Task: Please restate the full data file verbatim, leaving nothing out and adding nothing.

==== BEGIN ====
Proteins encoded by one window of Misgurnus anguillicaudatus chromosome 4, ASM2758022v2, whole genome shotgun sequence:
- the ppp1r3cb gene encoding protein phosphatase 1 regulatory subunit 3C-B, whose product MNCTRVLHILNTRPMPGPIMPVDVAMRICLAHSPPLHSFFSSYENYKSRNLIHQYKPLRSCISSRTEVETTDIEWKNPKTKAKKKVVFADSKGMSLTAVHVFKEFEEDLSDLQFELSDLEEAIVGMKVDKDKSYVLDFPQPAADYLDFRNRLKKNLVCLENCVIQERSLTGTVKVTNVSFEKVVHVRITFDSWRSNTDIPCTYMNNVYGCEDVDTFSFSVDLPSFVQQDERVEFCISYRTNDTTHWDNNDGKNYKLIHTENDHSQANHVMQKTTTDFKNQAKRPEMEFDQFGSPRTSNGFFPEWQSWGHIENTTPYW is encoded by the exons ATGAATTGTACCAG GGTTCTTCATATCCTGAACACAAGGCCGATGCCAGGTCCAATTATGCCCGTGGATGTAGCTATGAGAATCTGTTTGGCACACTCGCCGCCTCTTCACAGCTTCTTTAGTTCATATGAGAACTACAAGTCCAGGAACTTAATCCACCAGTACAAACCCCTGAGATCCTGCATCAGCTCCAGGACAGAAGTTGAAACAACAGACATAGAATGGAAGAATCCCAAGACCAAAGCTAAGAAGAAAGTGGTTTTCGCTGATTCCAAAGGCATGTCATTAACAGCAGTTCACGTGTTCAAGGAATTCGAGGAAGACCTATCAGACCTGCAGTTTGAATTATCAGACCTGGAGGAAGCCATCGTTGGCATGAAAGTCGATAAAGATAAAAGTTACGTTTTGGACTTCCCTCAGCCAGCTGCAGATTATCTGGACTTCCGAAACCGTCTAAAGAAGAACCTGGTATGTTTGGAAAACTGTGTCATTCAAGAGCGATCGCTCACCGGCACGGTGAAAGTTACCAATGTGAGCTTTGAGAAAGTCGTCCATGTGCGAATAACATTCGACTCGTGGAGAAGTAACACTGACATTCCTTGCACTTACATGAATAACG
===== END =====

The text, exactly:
Proteins encoded by one window of Misgurnus anguillicaudatus chromosome 4, ASM2758022v2, whole genome shotgun sequence:
- the ppp1r3cb gene encoding protein phosphatase 1 regulatory subunit 3C-B, whose product MNCTRVLHILNTRPMPGPIMPVDVAMRICLAHSPPLHSFFSSYENYKSRNLIHQYKPLRSCISSRTEVETTDIEWKNPKTKAKKKVVFADSKGMSLTAVHVFKEFEEDLSDLQFELSDLEEAIVGMKVDKDKSYVLDFPQPAADYLDFRNRLKKNLVCLENCVIQERSLTGTVKVTNVSFEKVVHVRITFDSWRSNTDIPCTYMNNVYGCEDVDTFSFSVDLPSFVQQDERVEFCISYRTNDTTHWDNNDGKNYKLIHTENDHSQANHVMQKTTTDFKNQAKRPEMEFDQFGSPRTSNGFFPEWQSWGHIENTTPYW is encoded by the exons ATGAATTGTACCAG GGTTCTTCATATCCTGAACACAAGGCCGATGCCAGGTCCAATTATGCCCGTGGATGTAGCTATGAGAATCTGTTTGGCACACTCGCCGCCTCTTCACAGCTTCTTTAGTTCATATGAGAACTACAAGTCCAGGAACTTAATCCACCAGTACAAACCCCTGAGATCCTGCATCAGCTCCAGGACAGAAGTTGAAACAACAGACATAGAATGGAAGAATCCCAAGACCAAAGCTAAGAAGAAAGTGGTTTTCGCTGATTCCAAAGGCATGTCATTAACAGCAGTTCACGTGTTCAAGGAATTCGAGGAAGACCTATCAGACCTGCAGTTTGAATTATCAGACCTGGAGGAAGCCATCGTTGGCATGAAAGTCGATAAAGATAAAAGTTACGTTTTGGACTTCCCTCAGCCAGCTGCAGATTATCTGGACTTCCGAAACCGTCTAAAGAAGAACCTGGTATGTTTGGAAAACTGTGTCATTCAAGAGCGATCGCTCACCGGCACGGTGAAAGTTACCAATGTGAGCTTTGAGAAAGTCGTCCATGTGCGAATAACATTCGACTCGTGGAGAAGTAACACTGACATTCCTTGCACTTACATGAATAACG